Much ado about light bulbs in this household recently. Back in the days when Mr and Mrs E were able to manage their own lives and act on their decisions without a fuss, light bulbs were not an issue. Now that we have Ms Alzheimer’s living with us, they are.
Light bulbs used not to be on my job sheet. He bought the ones we needed, made sure we had spares and fitted them as required. And I, of course, took it completely for granted. It’s different now. So I have acquainted myself with lumens, found out what they mean in terms of the wattage I grew up with and bought bulbs for every room in the house that we moved into 16 months ago.
But I didn’t get it quite right. Some are too bright and harsh. Others are so dim you can’t see to read a book. Then I had an idea. I said: “While I’m busy writing this review could you do a little job for me? Please swap the centre light bulb in the sitting room with the one in the spare bedroom.” I really don’t think I could have expressed it any more clearly. And it’s really vital, I’m sure, that My Loved One is allowed to feel there are helpful things he can still do.
When I looked up from my work half an hour later, I could see – through my office’s glass door – that he was on the landing, removing the light bulb. Very carefully and earnestly on a small set of steps he was trying (but failing!) to be useful. When I raced out to see what was going on I found he had taken centre the light bulb out in our bedroom and the dining room too with the result that I then had no idea which bulb was where anywhere in the house. I sorted it in the end of course – by doing it myself on the steps but it took a while.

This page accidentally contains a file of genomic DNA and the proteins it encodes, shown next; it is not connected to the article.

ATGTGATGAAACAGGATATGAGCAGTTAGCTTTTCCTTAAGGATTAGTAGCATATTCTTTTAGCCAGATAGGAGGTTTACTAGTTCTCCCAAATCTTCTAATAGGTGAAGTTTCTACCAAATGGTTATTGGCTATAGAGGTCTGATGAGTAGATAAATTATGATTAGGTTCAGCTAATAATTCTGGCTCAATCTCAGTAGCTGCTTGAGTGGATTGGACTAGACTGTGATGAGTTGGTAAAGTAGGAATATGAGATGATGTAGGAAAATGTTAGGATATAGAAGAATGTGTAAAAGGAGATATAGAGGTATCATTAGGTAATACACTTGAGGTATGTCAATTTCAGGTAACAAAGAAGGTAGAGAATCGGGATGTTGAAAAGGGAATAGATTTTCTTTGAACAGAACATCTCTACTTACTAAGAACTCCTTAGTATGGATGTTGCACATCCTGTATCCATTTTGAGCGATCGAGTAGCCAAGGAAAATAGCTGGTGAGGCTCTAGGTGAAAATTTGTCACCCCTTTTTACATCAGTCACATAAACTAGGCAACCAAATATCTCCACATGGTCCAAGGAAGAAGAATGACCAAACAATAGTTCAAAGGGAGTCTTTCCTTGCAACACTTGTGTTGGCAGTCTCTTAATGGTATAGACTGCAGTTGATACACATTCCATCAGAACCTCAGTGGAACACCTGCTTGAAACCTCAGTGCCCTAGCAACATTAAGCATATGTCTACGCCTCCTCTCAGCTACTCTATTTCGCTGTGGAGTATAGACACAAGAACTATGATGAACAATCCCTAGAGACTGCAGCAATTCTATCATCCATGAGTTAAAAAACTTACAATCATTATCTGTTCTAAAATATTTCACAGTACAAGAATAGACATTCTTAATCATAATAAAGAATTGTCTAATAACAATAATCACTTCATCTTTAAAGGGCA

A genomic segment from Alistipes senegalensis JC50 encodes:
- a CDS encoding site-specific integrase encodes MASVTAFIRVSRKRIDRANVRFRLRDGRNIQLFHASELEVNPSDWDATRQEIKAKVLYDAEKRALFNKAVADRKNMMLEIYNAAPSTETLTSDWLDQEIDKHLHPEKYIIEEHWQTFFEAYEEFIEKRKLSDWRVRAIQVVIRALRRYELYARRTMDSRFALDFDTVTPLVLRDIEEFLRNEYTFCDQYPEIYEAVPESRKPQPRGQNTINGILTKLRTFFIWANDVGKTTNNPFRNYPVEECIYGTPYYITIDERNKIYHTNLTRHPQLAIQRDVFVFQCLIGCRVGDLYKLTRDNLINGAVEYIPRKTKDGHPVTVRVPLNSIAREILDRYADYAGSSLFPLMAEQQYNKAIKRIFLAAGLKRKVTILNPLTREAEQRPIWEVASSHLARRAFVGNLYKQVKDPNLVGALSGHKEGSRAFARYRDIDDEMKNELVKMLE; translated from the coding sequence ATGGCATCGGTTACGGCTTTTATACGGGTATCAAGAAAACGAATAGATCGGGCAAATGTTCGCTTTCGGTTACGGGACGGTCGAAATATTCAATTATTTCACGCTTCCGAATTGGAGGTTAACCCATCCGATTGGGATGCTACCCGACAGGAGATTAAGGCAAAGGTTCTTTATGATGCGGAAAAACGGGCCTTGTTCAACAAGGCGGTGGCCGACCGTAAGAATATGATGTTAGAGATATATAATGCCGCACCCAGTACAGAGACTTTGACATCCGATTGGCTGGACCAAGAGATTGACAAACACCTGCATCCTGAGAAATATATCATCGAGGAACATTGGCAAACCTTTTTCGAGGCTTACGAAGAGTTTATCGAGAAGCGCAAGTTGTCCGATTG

It was a worrying indication of the uncomprehending fog that Ms A has generated in MLO’s poor, tired brain. He had, I fear, no real idea what I had asked him to do but didn’t want to say so. He simply had a vague idea that I wanted light bulbs swapped so that’s what he was doing – more or less at random. It is, for anyone whose brain is functioning normally, almost impossible to imagine how this muddy muddle must feel to the victim of this horrible illness.
Then, this week, came a light bulb moment of a different sort, courtesy of a The Daily Telegraph story. It was the first Alzheimer’s research report I’ve read which made any personal sense at all. A UCL/Kings College London study of 3,400 civil servants conducted over 30 years has established that in some people, retirement triggers dementia. Use it or lose it seems to be the message and they don’t mean word puzzles and sudoku.
My Loved One was made redundant (by a new-broom CEO) in 1992 from a busy job as education officer for a professional body. It took him routinely all over Britain and, on one occasion, to the Far East to meet his institute’s students. He was very busy, focused and dynamic. When the axe fell he was in his late forties.
It wasn’t, in the early 1990s, an easy age at which to start again. There were a couple of short term contracts but nothing more. So, for many years – until Ms A arrived – MLO worked in my growing writing business. He did accounts, invoices, filing, admin (booking hotels, rail tickets et al on my behalf for example) and doing some of my more straightforward information-gathering research and interviews. He also ran the domestic side of our life like clockwork so that for decades I never ironed a shirt, changed a bed or bought a potato.
It was, however, all home-based and not – I suppose – the intellectual stimulation that going out every morning, be-suited with briefcase, and working with lots of other people had been. Some would say that, effectively, he retired before he was 50.
Could it be that over 20 years at home has triggered the arrival of Ms A at a relatively young age? MLO was 71 when he was diagnosed last year. We shall never know. But, as far as I’m concerned, it vindicates my own decision (made long ago) that, while I can possibly manage to work at all, I am most definitely not going to retire. My friends, many of whom seem to be having a lovely time doing not a lot, disapprove with passion. But we’re all different and I am certain that this is the right thing for me in my situation. I often say, flippantly, that’s it’s work which keeps me sane Perhaps it’s truer than I realise.